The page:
A study by Church et al., examined the theory that children with high functioning autism (HFA) may form and recognize categories differently than typically developing children. A dot pattern categorization task was used on both children with HFA and their typically developing counterparts. This task was used because to perform well, one must make decisions based on the overall similarity of items.
Researchers were specifically interested in the aspect of how children with HFA used average similarity information about a category to make decisions. The basis of the study was to examine family resemblance comparison, or, “the ability to treat objects as part of the same category based on their overall similarity to other members without my defining features or simple rules to indicate membership.” (Church et al, 2010)
It is known that children with autism spectrum disorder have trouble with perception. It is thought that perception is further affected by hyper-specific representations. This means information is represented on a very specific scale, which makes it difficult to notice similarities between objects or events.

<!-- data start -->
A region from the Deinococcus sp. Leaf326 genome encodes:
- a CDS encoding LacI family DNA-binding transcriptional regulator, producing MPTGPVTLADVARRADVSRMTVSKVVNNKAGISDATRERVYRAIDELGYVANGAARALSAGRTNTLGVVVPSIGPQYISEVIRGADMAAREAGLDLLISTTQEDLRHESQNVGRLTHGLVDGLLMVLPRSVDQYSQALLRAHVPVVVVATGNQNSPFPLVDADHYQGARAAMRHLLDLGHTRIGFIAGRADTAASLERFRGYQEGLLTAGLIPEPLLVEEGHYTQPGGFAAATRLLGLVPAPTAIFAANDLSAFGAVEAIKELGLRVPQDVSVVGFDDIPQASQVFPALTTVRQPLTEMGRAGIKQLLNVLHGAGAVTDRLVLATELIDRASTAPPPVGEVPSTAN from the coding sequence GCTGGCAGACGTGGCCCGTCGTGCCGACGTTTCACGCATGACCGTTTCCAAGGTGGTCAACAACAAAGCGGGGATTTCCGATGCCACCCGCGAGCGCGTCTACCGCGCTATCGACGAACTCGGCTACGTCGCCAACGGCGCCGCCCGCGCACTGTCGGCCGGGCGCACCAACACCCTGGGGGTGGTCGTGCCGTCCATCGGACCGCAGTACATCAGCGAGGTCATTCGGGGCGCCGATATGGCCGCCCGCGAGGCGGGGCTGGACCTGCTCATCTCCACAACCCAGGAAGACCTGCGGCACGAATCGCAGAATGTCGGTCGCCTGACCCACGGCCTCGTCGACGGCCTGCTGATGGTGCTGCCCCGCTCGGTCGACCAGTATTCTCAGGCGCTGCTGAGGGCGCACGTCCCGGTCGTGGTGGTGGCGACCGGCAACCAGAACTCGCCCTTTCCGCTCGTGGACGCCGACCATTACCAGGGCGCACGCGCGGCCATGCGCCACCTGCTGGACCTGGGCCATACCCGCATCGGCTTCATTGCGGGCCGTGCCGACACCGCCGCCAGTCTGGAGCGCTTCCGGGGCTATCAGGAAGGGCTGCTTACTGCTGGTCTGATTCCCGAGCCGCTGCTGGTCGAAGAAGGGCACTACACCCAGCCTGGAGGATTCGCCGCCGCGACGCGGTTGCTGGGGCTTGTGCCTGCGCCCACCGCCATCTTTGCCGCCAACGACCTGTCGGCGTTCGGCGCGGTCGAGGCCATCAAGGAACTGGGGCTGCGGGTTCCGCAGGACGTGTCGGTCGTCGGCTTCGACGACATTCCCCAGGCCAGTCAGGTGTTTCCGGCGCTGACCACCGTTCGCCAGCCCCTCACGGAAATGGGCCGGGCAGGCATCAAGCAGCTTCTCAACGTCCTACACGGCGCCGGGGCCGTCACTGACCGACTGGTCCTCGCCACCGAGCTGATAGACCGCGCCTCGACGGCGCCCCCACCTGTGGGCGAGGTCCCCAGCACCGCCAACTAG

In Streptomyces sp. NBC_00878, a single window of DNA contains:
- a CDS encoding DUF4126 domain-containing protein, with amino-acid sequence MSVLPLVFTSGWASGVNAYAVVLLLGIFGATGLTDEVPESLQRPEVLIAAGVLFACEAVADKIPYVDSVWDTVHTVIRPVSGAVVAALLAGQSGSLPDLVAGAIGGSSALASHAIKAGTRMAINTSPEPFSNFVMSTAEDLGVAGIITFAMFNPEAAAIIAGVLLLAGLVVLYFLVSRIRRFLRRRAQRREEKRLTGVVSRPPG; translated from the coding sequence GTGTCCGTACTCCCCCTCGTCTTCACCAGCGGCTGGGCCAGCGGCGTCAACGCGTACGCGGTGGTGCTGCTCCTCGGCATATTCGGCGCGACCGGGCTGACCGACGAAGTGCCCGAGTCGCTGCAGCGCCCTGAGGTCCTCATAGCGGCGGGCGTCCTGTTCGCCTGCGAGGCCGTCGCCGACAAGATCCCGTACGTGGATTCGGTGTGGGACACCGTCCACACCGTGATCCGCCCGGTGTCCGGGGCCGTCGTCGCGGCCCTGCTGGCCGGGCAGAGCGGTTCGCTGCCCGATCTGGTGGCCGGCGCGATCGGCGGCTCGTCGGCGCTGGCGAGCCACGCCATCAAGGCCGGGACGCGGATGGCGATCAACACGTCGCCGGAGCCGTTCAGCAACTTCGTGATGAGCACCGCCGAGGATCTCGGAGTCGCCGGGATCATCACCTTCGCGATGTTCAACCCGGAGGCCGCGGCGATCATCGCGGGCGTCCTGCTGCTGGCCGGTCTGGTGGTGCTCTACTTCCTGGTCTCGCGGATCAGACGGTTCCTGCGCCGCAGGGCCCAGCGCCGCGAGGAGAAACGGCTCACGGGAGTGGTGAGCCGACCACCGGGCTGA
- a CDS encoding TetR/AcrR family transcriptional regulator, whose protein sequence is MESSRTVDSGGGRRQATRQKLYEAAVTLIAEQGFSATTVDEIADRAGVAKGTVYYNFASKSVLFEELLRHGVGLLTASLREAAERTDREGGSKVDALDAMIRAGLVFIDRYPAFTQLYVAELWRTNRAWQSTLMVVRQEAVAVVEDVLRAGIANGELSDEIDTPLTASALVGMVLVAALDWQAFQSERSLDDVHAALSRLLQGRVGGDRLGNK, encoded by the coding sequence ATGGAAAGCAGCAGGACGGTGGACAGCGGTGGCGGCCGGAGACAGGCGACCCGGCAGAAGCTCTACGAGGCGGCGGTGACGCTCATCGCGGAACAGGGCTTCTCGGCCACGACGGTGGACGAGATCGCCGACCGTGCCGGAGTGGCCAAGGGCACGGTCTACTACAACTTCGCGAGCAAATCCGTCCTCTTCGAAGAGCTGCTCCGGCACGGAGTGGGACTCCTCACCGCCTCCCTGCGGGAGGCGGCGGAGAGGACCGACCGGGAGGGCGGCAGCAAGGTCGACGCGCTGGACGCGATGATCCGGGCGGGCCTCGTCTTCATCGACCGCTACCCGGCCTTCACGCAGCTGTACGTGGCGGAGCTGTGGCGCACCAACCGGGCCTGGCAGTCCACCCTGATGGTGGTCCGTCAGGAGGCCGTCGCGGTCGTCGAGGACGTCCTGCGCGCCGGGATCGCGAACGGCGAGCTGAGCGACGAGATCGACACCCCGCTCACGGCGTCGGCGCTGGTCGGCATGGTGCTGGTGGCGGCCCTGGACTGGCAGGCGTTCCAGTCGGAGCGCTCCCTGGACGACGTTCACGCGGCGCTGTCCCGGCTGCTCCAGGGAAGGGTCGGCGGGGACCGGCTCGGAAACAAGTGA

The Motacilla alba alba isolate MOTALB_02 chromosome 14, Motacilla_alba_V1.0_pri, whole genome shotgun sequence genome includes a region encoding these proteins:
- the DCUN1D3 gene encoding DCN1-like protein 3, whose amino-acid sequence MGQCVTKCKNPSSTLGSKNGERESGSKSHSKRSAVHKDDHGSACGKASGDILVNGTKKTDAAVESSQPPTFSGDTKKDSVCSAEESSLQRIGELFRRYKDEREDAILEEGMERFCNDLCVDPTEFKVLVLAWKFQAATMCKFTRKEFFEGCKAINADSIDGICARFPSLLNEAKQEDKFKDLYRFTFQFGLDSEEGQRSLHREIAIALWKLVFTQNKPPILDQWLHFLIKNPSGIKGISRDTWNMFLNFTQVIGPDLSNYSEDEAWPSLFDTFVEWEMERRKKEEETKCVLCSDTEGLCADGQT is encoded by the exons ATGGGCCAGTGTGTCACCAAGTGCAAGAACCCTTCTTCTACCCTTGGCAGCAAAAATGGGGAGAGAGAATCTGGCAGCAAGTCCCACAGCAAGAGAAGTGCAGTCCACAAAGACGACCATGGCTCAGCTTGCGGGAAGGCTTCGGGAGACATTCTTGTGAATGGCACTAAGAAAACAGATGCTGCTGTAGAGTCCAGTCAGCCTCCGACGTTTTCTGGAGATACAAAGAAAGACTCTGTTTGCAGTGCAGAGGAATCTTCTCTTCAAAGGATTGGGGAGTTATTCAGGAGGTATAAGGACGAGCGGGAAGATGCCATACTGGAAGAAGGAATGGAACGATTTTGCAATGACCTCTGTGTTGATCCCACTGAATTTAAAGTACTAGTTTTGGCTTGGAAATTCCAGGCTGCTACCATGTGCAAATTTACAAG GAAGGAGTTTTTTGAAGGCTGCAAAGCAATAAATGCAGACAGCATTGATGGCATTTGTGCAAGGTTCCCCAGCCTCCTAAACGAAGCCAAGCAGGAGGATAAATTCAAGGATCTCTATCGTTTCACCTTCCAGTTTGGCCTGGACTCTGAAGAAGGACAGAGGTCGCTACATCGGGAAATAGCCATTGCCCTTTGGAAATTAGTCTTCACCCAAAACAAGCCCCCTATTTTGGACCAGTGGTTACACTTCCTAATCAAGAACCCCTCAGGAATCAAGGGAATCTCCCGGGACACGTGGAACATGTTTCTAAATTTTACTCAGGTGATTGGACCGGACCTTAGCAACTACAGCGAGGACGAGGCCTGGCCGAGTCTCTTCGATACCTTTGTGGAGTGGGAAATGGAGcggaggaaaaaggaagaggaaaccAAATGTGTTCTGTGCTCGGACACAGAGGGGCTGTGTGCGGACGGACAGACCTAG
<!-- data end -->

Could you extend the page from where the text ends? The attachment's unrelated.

Testing explained children with HFA showed less sensitivity to items that were supposed to be categorized and the prototype. This suggests children with HFA are not as likely to use overall average similarity when making categorical decisions or thinking categorically as their typically developing counterparts. The results suggest many children with HFA are not noticing overall average similarity when faced with making categorical decisions.
These findings are important because this can negatively influence the way children with HFA process social information such as facial expressions or other cues that are crucial to one’s social functioning. It is also important to note this stems from a general categorization issue, and is not solely an issue referencing social situations.
Church, B., Krauss, M., Lopata, C., Toomey, J., Thomeer, M., Coutinho, M., … Mercado, E. (2010). Atypical categorization in children with high-functioning autism spectrum disorder. Psychonomic Bulletin & Review, 17(6), 862-868. Retrieved February 23, 2015, from http://www.ncbi.nlm.nih.gov/pmc/articles/PMC3058